V is for Victory!
By Keir Liddle
By now most of you will have heard that the BCA has dropped its libel suit against science author Simon Singh (more details can be found here). Hilariously the case, which hinged on Simon’s use of the word “bogus” to describe Chiropractic treatments, has been dropped during Chiropractic Awareness Week, where it has been discovered that:
New consumer research by the British Chiropractic Association shows that, in just two years, the incidence of poor posture appears to have risen at an alarming rate. Over half (56%) of the UK population currently believe they have a bad posture, compared to 38% in 2007, an increase of 16%.
A claim that many skeptics may be chomping at the bit to test, and see if it is bogus. However, they would do well to remember that, although the battle is won and the case against Simon has been dropped, the English libel laws are still crying out to be reformed. All of us at The Twenty-First Floor encourage you to sign up to the libel reform campaign if you have not already – if anything deserves to be an election issue, then this (not forgetting sci-vote, of course) does!
As pleasing as the announcement of Simon’s victory has been, it is not the only victory for rationalism this week as Dutch Nurse Lucia De Berk yesterday won her appeal against seven counts of murder and three of attempted murder. While Simon Singh’s campaign has been the focus of the skeptical and scientific communities for many months now, Lucia’s case has perhaps attracted less attention – although Ben Goldacre of badscience has been championing her cause (see here and here) and there has been an active campaign to acquit her.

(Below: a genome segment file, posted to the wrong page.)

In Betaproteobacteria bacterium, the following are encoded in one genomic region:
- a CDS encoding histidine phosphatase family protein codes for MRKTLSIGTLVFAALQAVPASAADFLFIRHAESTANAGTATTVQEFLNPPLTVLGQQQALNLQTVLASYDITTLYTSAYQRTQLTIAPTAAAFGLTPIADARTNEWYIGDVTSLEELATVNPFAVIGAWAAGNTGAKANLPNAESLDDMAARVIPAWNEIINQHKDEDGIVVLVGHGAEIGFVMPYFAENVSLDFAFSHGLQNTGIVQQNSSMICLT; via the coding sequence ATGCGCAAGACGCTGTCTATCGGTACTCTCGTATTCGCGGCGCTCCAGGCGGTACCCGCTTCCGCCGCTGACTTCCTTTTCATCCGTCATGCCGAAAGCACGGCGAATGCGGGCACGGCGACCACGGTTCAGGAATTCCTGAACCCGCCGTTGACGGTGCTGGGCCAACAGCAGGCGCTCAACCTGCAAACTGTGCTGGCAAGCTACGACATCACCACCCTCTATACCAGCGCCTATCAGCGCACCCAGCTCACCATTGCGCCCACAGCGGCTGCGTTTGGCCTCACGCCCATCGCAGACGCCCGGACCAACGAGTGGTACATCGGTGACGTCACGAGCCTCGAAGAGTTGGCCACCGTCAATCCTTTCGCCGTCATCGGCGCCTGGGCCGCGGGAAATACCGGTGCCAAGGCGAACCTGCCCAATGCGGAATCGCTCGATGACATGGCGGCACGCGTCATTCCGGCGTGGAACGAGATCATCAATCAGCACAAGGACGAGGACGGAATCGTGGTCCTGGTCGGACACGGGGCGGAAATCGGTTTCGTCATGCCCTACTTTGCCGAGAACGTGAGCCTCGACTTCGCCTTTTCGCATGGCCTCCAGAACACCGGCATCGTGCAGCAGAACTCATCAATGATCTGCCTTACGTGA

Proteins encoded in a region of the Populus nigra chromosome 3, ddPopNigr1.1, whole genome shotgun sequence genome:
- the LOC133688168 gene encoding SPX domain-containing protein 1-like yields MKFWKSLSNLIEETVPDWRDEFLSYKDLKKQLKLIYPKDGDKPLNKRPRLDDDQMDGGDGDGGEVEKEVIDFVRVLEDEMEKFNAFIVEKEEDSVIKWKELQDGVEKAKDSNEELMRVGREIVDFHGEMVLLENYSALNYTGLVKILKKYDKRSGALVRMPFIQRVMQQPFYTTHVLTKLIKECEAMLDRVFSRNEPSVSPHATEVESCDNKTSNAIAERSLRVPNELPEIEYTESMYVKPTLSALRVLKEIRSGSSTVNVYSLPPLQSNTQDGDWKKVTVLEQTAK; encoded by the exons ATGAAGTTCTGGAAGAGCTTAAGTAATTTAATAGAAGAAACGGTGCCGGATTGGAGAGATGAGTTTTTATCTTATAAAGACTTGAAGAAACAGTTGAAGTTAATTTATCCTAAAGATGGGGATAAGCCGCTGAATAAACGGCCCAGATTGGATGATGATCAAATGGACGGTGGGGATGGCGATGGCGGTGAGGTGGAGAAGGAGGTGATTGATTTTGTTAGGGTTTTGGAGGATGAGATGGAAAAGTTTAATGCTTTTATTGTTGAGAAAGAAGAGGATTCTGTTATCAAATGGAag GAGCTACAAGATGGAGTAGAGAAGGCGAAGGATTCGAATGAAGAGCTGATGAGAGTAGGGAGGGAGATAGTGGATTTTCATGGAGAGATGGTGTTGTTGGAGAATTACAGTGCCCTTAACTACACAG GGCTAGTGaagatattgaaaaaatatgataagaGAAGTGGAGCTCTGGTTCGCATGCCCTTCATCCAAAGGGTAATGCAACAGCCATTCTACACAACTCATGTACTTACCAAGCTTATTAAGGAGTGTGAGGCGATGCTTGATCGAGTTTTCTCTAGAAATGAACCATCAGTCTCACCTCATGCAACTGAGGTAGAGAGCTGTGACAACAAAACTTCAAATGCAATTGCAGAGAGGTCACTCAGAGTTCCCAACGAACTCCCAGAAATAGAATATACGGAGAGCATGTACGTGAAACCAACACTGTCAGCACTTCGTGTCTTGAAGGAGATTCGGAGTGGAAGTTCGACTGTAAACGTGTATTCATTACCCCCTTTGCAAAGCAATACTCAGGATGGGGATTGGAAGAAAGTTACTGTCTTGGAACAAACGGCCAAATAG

Lucia was essentially convicted because of the innumeracy of the Dutch legal system (I don’t suppose that ours or anyone else’s is any better), and a massive misunderstanding of statistics and probability. Henk Elffers’ former statistician (now a professor of psychology of law) was called in to determine whether seven deaths in a row during Lucia’s shifts could have occurred by chance, and came up with the figure 1 in 6,000,000,000. He was then further requested by the court to analyse data arising from other hospitals at which De Berk had worked and came up with the figure 1 in 342,000,000. This, he stated, was the chance that these individuals had died by chance during Lucia De Berk’s shifts. However, Henk had made an elementary statistical error: he extended his analysis to two wards of another hospital where Lucia had worked; but not the wards of two other hospitals where she was also charged with murder, and not in an earlier period during which she worked at JKZ, but when nothing happened.
In short, the selection of events which Ellfers explored biased the results in favour of finding Lucia to be guilty. Looking at the data, and correcting for Ellfers’ combination blunder, it has been calculated that the chance of something like this happening by chance was in fact 1 in 44, not 1 in 342,000,000. As campaigners pointed out, that would mean that 1 in every 44 Dutch nurses could find themselves convicted of murder. Or, as Dr Goldacre, put it:
Let’s say you worked in 20 hospitals, each with a harmless incident pattern: say p=0.5. If you multiply those harmless p-values, you end up with a final p-value of 0.5 to the power of 20, which is p < 0.000001, which is extremely, very, highly statistically significant. With this mathematical error, if you change hospital a lot, you automatically become a suspect. Have you worked in 20 hospitals? For god’s sake don’t tell the Dutch police if you have.
I recommend anyone who is interested in any other cases where the legal systems’ innumeracy has led to dubious convictions to read Gigerenzer’s “Reckoning with Risk“.
While we do have double cause for celebration this week, with two victories for rationalism, it is important to remember that Lucia was convicted of these murders and sentenced to life imprisonment in 2003 – it has taken until yesterday for the truth to win out and for her to be set free. It is also important to remember that while we Singh while we are winning, we must not let the libel reform campaign stutter or falter – lest more scientists, science writers and skeptics fall foul of quacks and pseudoscientists who are better funded than they perhaps ought to be.